June 21, 2019

Thibault Tricard, Frédéric Claux, Sylvain Lefebvre

Computer Graphics Forum, 2019

Additive manufacturing techniques form an object by accumulating layers of material on top of one another. Each layer has to be supported by the one below for the fabrication process to succeed. To reduce print time and material usage, especially in the context of prototyping, it is often desirable to fabricate hollow objects. This exacerbates the requirement of support between consecutive layers: standard hollowing produces surfaces in overhang that cannot be directly fabricated anymore. Therefore, these surfaces require internal support structures. These are similar to external supports for overhangs, with the key difference that internal supports remain invisible within the object after fabrication. A fundamental challenge is to generate structures that provide a dense support while using little material. In this paper, we propose a novel type of support inspired by rib structures. Our approach guarantees that any point in a layer is supported by a point below, within a given threshold distance. Despite providing strong guarantees for printability, our supports remain lightweight and reliable to print. We propose a greedy support generation algorithm that creates compact hierarchies of rib-like walls. The walls are progressively eroded away and straightened, eventually merging with the interior object walls. We demonstrate our technique on a variety of models and provide performance figures in the context of Fused Filament Fabrication (FFF) 3D printing.

Paper available on HAL

Below is a link to a Windows binary (64 bits) that can be used to generate the supports.

Authors: Frédéric Claux and Thibault Tricard

Requirements: a 64-bit Java 8 or later Virtual Machine needs to be installed on your computer. If both a 32-bit and a 64-bit JVM are installed on your computer, the 64-bit JVM must be the default JVM. The application also requires an OpenGL 4.3 graphics card and a recent graphics driver. Any graphics card manufactured after 2010 should work. You must agree with the terms listed in the About dialog prior to using the application for support generation.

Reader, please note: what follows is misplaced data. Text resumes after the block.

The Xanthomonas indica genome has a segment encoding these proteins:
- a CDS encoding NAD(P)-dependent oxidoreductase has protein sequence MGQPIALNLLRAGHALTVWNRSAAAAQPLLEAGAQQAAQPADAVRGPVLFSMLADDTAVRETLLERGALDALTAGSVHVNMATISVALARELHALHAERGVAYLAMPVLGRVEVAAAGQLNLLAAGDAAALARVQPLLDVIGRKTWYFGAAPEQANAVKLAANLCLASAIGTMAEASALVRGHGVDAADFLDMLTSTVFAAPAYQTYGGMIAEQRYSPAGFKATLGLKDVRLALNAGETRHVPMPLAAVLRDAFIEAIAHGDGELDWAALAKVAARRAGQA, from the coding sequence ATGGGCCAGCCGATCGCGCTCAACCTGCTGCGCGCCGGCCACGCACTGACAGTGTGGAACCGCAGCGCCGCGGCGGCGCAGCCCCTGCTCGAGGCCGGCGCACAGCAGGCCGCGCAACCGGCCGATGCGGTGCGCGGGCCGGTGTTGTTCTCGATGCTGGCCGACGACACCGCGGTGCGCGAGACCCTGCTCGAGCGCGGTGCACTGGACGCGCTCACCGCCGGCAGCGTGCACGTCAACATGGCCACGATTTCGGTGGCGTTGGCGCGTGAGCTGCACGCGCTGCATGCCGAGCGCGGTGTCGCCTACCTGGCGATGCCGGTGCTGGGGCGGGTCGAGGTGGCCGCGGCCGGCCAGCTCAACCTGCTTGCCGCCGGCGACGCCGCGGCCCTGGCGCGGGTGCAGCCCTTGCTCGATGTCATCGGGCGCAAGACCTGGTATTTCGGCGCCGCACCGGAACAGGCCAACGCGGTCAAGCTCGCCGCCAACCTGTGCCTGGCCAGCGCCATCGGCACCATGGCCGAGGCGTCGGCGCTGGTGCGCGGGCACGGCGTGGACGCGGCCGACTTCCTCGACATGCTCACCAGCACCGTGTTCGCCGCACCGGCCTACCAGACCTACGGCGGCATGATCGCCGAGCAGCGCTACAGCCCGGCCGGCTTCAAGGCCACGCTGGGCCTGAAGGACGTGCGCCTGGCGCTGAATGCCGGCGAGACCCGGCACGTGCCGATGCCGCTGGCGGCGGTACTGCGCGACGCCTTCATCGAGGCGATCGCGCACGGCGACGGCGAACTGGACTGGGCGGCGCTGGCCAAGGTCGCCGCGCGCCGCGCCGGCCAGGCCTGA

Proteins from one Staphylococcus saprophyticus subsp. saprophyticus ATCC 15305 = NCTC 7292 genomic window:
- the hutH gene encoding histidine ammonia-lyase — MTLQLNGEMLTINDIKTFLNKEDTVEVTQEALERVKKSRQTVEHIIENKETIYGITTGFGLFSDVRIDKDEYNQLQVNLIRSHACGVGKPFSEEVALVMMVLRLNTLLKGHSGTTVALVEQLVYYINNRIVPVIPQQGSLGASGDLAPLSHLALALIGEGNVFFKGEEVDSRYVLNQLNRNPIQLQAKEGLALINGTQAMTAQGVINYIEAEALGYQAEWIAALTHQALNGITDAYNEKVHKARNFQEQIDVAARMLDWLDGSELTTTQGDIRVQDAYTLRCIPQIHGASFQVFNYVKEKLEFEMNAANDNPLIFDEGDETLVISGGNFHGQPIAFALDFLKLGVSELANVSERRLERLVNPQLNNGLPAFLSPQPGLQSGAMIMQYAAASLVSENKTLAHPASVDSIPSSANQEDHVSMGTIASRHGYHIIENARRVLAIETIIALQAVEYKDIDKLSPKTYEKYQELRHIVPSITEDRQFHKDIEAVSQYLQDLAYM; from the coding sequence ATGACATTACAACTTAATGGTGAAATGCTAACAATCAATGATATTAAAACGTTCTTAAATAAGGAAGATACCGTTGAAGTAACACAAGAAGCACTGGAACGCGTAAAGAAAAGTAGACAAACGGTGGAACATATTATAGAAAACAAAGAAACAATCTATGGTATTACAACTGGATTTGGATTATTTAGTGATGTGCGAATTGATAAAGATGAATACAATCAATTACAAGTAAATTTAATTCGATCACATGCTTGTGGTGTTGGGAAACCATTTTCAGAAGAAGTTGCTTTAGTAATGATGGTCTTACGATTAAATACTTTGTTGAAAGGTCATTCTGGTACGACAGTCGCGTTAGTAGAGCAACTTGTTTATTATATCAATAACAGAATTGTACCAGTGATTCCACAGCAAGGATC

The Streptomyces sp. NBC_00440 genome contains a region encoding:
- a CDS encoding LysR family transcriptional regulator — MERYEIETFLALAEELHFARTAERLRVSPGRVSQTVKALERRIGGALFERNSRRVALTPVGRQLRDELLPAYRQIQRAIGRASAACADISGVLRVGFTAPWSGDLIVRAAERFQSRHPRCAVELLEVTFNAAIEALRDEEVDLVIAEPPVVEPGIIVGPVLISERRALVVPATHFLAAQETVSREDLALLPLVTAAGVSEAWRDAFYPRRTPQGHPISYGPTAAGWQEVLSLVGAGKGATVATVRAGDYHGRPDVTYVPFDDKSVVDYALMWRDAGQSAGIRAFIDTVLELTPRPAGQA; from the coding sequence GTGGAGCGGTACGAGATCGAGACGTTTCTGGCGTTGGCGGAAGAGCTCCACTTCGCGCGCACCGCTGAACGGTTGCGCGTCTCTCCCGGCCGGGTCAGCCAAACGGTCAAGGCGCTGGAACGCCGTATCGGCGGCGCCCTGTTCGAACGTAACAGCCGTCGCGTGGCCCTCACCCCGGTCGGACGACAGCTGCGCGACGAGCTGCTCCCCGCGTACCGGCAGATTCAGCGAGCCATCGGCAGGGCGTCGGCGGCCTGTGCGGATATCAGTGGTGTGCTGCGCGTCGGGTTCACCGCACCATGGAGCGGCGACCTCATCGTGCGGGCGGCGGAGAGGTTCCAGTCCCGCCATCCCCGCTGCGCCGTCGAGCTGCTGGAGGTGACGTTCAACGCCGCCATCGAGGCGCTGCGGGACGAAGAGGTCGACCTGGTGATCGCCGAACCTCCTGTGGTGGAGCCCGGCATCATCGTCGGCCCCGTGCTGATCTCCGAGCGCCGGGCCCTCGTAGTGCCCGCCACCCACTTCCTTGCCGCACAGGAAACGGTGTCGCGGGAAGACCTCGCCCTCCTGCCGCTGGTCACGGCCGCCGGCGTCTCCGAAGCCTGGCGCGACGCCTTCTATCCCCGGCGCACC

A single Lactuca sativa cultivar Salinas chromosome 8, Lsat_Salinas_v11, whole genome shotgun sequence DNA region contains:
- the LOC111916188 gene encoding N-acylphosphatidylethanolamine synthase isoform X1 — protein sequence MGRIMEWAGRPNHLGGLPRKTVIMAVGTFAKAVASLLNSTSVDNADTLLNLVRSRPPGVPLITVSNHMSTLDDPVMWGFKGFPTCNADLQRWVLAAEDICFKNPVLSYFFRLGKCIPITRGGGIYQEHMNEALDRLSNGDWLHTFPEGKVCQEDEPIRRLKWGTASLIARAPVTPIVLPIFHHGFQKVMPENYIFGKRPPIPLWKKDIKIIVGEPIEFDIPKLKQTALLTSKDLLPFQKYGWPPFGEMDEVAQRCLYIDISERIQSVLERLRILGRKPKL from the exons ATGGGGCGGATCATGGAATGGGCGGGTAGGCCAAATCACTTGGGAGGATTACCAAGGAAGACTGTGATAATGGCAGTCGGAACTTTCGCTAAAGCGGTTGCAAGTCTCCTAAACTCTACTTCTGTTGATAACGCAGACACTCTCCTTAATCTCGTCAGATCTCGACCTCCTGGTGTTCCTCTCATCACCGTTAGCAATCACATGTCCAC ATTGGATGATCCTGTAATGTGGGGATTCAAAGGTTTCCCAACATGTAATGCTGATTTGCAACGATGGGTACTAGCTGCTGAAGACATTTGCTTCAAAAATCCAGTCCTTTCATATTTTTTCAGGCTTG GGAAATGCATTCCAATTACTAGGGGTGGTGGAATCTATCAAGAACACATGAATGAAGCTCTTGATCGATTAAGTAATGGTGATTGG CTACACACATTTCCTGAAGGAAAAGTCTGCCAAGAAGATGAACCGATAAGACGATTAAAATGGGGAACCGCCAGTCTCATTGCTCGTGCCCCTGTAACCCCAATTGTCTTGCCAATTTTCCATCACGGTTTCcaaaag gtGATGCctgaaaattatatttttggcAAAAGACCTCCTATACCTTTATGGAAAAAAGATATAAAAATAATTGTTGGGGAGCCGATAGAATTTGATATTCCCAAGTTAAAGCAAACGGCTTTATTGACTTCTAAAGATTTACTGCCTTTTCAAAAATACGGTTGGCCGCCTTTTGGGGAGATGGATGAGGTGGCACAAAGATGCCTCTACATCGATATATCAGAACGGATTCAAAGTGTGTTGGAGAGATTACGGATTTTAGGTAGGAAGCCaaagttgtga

June 2019: our method is covered in a 3dprint.com article

October 2021: a derived version of our algorithm, named 'lightning infill', is proposed in the latest Ultimaker Cura software (4.12), download Cura here.

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Our work is featured in Lost in Tech’s "Lightning infill is new in Cura. But what on earth is it?", as shown below.  

 
Our method can be used for external supports when using PVA material. PVA is a soluble material that can be dissolved in water. Using PVA for external supports on dual-filament printers is a good way of improving the quality of printed objects. Hand-removable external supports leave defects on printed parts, and using PVA usually alleviates this problem. Printing with our method significantly accelerates the printing process, without hampering final print quality.

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One difficulty I needed to address in our method was a problem with the extrusion.

Our method uses a large amount of printed paths of small lengths, potentially causing oozing when retracts and primes are not being used, essentially when the travel distance between support segments is really small. When a lot of oozing takes place, filament stringing can be observed and under-extrusion subsequently follows.

This was not the only problem though. I also observed on two entry-level 3D printers that for travel paths that did trigger retracts and primes - and these can be numerous - the very large amount of retracts and primes caused a small error on the extrusion axis, usually in a defavorable way wrt. the quantity of plastic being pushed down, also resulting in under-extrusion. We thought at some point that the dented wheel was eating away the filament, but observations did not confirm that. Instead, I believe the filament just moves a tiny bit and has a hard time to be primed back into its exact, original position, resulting in a tiny but effective shortfall.

These issues are shown in the picture below.

The various cubes that have been printed here show perimeters affected by the phenomenom of under-extrusion. Fortunately, slightly over-extruding when doing primes was an easy enough fix, especially since print support quality doesn’t need to be perfect. In the end, it just took some time to make sure we fully understood the problem to be sure to provide an appropriate fix.  

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